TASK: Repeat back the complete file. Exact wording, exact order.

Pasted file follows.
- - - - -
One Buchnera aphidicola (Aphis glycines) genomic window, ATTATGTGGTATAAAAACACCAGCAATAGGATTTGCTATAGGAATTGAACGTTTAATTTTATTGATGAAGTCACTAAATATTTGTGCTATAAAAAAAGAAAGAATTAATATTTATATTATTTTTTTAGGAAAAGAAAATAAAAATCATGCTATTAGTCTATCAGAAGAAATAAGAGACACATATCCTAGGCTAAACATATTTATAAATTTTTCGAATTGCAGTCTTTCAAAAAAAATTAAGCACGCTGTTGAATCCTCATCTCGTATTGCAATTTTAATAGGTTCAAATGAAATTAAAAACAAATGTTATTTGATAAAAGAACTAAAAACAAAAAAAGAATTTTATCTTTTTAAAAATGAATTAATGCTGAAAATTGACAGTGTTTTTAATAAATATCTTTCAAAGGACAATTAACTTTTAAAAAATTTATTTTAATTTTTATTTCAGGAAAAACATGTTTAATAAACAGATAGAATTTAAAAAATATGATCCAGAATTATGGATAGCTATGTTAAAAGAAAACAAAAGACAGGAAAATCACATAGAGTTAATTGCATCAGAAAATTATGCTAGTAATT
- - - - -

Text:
One Buchnera aphidicola (Aphis glycines) genomic window, ATTATGTGGTATAAAAACACCAGCAATAGGATTTGCTATAGGAATTGAACGTTTAATTTTATTGATGAAGTCACTAAATATTTGTGCTATAAAAAAAGAAAGAATTAATATTTATATTATTTTTTTAGGAAAAGAAAATAAAAATCATGCTATTAGTCTATCAGAAGAAATAAGAGACACATATCCTAGGCTAAACATATTTATAAATTTTTCGAATTGCAGTCTTTCAAAAAAAATTAAGCACGCTGTTGAATCCTCATCTCGTATTGCAATTTTAATAGGTTCAAATGAAATTAAAAACAAATGTTATTTGATAAAAGAACTAAAAACAAAAAAAGAATTTTATCTTTTTAAAAATGAATTAATGCTGAAAATTGACAGTGTTTTTAATAAATATCTTTCAAAGGACAATTAACTTTTAAAAAATTTATTTTAATTTTTATTTCAGGAAAAACATGTTTAATAAACAGATAGAATTTAAAAAATATGATCCAGAATTATGGATAGCTATGTTAAAAGAAAACAAAAGACAGGAAAATCACATAGAGTTAATTGCATCAGAAAATTATGCTAGTAATT